Develop a plan with your loved ones and like-minded preparedness group to be able to communicate somehow. Radio is a good medium for this, and they can't just shut down radio propagation. I won't go into detail, lest I summon a sad Ham.
Have a plan to receive information from the outside world. Having a link outside your borders will help you know what is going on. I imagine that the first notice most Kazakhs got that outside forces were present was when a Belarusian BMP blocked off their street. Think about the risk there....you don't know what's happening because the TV stations and radio stations are shut down, there is no internet, and suddenly, foreign troops are going door to door looking for "terrorists". Buy some type of SSB-capable shortwave or amateur receiver that will allow you to monitor news broadcasts from far away.
Some of the very first video I saw was a guy driving the streets of Almaty at night. There were both police and rioter checkpoints. You want nothing to do with either. There is another video of a vehicle stopped by police at a checkpoint, but the vehicle is all shot up and one of the occupants is dead in the street with an apparent head wound. As much as you want to get out and see what is happening, vehicles are not the way to do that. Vehicles must stay on the road, and there will be checkpoints from both sides. As we saw in the CHAZ last year, even anti-police brutality activists will use police brutality on you if you try to run the checkpoint, with deadly results.
Avoid checkpoints of any type if at all possible. The best way to avoid them is to not be out on the streets. As I point out in my writings, your first responsibility is survival and defending your supplies. Let the two warring sides fight it out while you bunker in, unless forced to move. Curiosity can indeed kill the cat.
I saw several videos shot from people's windows of the rioters attacking, and appearing to kill police, and many videos of police shooting or attacking civilians. While it's great for social media credit, you are putting yourself at risk. If someone sees you filming, and now knows that you have evidence of either murder of a police officer or a war crime (if the military or police do the killing), what do you think is going to happen next?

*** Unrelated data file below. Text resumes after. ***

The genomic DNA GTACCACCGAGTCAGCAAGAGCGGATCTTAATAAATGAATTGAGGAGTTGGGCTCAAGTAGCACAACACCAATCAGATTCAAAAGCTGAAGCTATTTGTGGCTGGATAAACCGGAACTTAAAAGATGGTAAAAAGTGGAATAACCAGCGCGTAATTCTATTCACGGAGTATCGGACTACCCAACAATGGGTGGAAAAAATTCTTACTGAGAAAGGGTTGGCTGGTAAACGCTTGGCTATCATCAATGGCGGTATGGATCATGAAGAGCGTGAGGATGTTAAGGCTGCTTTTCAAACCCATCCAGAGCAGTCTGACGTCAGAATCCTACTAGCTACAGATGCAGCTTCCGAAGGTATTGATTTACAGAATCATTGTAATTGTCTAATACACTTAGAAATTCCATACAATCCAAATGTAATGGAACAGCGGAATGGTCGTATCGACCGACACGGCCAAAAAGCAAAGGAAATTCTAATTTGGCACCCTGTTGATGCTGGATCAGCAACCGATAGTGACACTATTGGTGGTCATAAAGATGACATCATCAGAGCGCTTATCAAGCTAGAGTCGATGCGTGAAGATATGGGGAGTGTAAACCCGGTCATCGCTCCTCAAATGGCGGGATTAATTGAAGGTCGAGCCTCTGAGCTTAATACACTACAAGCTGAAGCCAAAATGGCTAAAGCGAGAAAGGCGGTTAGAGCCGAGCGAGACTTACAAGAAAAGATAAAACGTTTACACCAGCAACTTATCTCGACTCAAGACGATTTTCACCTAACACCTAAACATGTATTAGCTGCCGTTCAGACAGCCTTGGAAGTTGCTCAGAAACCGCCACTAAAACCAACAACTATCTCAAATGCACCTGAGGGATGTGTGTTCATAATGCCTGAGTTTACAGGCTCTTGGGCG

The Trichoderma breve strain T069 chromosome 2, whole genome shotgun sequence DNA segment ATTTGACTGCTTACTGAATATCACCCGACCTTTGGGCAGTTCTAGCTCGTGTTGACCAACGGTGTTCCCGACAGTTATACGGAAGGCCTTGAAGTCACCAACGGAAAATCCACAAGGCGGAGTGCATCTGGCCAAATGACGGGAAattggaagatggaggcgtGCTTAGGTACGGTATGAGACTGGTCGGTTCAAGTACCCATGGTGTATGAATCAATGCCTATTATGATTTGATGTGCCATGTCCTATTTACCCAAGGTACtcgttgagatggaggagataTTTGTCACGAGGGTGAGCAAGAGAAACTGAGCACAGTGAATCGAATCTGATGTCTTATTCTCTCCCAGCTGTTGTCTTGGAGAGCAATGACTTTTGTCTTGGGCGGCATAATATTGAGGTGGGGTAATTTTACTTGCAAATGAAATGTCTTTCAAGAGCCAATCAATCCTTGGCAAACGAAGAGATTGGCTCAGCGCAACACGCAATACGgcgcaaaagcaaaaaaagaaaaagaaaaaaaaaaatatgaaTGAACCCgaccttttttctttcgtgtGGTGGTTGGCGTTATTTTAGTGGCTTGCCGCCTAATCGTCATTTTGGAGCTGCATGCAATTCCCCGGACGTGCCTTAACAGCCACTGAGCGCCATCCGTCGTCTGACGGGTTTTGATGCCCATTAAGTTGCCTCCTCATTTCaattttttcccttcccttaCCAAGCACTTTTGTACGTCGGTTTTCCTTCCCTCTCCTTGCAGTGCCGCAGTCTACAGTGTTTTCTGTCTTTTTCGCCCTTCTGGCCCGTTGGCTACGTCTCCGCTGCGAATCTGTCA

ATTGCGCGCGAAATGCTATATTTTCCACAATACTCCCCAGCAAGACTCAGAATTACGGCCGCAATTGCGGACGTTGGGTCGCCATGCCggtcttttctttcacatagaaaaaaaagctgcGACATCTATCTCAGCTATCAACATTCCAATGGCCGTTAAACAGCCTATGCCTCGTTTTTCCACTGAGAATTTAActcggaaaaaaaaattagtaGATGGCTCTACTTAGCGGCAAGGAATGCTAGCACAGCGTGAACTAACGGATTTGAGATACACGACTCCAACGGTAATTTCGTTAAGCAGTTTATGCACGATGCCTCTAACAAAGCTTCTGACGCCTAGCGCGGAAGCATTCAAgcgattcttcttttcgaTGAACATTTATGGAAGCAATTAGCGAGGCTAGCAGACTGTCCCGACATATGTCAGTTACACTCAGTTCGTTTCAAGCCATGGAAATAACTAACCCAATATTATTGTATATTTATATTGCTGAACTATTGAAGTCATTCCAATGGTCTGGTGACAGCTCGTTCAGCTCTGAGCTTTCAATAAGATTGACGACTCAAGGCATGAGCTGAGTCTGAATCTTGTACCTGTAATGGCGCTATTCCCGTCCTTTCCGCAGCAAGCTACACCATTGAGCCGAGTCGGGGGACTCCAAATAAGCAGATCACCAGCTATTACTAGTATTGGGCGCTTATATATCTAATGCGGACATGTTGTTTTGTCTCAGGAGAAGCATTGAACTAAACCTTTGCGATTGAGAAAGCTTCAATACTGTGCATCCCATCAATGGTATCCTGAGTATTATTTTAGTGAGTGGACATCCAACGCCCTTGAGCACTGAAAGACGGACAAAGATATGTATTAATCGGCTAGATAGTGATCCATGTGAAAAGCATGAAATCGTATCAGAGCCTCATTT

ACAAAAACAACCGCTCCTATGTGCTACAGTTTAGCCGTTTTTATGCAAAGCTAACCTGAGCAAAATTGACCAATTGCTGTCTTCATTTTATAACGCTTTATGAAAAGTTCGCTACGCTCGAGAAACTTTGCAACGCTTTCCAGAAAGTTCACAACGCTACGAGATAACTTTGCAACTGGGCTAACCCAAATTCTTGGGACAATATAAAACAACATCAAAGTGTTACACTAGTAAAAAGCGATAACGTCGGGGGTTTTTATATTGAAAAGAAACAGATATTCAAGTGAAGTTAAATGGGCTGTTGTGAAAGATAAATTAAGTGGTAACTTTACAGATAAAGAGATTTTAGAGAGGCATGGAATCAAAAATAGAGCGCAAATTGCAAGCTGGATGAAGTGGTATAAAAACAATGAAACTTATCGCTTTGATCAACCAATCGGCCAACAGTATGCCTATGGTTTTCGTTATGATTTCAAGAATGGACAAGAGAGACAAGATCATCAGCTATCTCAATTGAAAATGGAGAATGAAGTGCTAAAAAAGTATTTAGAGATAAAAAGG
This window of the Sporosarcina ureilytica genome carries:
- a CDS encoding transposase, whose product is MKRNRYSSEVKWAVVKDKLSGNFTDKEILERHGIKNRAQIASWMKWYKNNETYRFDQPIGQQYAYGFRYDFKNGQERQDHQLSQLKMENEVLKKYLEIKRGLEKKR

There are multiple reports of food and fuel being unavailable. Now, not to beat a dead horse, but you need to have at least a 14-day supply of food, and all your vehicles need to be full. Those are common issues that anyone in preparedness needs to be on top of.
Also consider the time of year. We are currently entering the coldest 8 weeks of the year in the Northern Hemisphere. You need to have a plan for warmth. You also need to understand that your body needs more calories when it is colder out.
Now the situation in Kazakhstan is entering a dangerous phase, the restoration of authority phase, and there are warnings that apply that we should consider here. First, troops and police have been given extremely liberal ROE's and therefore are FAR MORE LIKELY to shoot you. All the cool-guy gray man tactics in the world aren't going to help.
Next, understand that anytime a military force "restores order" from this level, it will involve door-to-door searches and weapon seizures. Don't come at me with "muh 2nd and 4th amendments, bruh" or "this is America". Under the orders of known racist Gen Honore, the United States Army and the Louisiana National Guard, assisted by the NOPD and Louisiana State Police went door-to-door searching houses and seizing guns under an emergency declaration after Hurricane Katrina, and he stated, "As long as I am in charge, only my troops and the police will be armed."
You will have a hard choice. You could comply, and be left defenseless when the mobs return, because the military is there to defend GOVERNMENT AUTHORITY, not your house. You could resist, and run the risks associated with that, or you can move.